Ο τοπικός πολιτισμός της περιοχής των Τζουμέρκων
Υπόμνημα:

The Festivals of Matsouki

The festivals of Matsouki, as in most settlements in the Tzoumerka region, are held over the summer. Both permanent residents and the sheep farmers that had returned from the winter pastures attended these festivals. The festival is a major social event for the community in the sense that it well established and symbolically reproduced years after year. The festival’s profile is open to compromise but its social character in entrenched in peoples’ collective memory. A significant event for the community is the three-day festival of Saint Paraskevi held in July as well as the festival that commemorates the feast day of Panagia of Vyliza that was once celebrated on March 25th but from 1926 onwards is celebrated on August 15th.

The second celebration, which is also the most festive, takes place specifically for the sheep farmers and their families to attend because they’ve returned from the winter pastures. The summer festival is also an opportunity for the area’s emigrants and ex-patriots to take part in the religious and festive celebrations. At these festivals residents of neighboring communities also attend. But in July’s festival, there is a particularly large attendance from former Matsouki residents that now live in Thessaly. The arrival of relatives from Thessaly’s settlements, as well as the hospitality offered especially to them, always had a symbolic essence. Their attendance at the festival strengthened community and family relations and served as a means to renew communications networks and relationships.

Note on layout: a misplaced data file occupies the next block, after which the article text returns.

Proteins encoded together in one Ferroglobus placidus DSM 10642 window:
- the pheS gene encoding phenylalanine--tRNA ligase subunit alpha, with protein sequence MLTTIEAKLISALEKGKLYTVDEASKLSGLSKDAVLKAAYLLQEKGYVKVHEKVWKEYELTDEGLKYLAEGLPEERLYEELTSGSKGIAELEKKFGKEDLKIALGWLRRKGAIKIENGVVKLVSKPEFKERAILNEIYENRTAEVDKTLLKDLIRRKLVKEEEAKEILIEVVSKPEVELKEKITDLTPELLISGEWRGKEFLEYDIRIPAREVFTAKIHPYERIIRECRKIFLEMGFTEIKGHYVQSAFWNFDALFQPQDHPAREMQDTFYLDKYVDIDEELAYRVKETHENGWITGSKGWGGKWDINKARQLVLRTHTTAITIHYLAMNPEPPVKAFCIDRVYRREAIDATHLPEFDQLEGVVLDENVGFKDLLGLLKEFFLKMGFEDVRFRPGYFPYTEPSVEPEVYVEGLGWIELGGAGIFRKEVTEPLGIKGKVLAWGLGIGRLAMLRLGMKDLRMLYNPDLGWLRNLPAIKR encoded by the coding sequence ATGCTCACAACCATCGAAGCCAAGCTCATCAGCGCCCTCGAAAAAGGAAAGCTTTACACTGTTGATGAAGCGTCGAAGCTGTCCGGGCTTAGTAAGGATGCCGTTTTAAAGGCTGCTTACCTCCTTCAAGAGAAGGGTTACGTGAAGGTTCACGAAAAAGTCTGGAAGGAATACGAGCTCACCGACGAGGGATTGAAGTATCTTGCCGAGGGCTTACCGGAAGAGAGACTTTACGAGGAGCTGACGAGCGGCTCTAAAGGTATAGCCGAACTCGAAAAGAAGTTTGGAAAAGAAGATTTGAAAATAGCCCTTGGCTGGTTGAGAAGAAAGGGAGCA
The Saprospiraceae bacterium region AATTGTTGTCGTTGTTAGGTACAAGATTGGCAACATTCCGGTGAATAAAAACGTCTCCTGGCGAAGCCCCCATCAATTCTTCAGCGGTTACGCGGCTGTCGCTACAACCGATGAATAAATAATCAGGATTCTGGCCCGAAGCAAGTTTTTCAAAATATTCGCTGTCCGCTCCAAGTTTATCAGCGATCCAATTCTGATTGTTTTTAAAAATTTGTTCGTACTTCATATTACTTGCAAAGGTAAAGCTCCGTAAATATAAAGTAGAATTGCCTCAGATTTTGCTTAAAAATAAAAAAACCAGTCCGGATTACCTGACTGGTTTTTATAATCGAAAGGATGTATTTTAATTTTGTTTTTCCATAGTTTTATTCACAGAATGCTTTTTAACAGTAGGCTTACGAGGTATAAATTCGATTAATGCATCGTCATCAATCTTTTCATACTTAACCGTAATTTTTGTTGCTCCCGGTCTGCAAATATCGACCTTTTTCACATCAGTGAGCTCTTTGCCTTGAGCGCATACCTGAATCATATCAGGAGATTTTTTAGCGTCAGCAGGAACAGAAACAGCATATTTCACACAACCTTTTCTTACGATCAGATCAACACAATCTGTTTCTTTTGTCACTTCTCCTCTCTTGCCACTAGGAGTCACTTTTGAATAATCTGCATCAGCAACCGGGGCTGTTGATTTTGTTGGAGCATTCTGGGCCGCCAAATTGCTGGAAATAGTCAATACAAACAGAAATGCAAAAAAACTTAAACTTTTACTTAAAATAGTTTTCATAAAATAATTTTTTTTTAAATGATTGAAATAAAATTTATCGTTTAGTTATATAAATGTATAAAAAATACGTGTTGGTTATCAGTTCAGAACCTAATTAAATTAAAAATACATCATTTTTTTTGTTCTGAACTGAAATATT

Nonetheless according to oral testimonies from residents, festivals were also held in the older chapels that surrounded the community. On the feast day of the Savior, or Saint Theodore, musicians would follow the crowds to the chapels where small-scale celebrations were held thanks to the participation of all residents. Something similar would happen on August 15th in Vyliza. After the Church service the families would sit at predetermined spots around the Monastery. These spots were usually under large trees and residents would rejoice as the music played.

Oral testimonies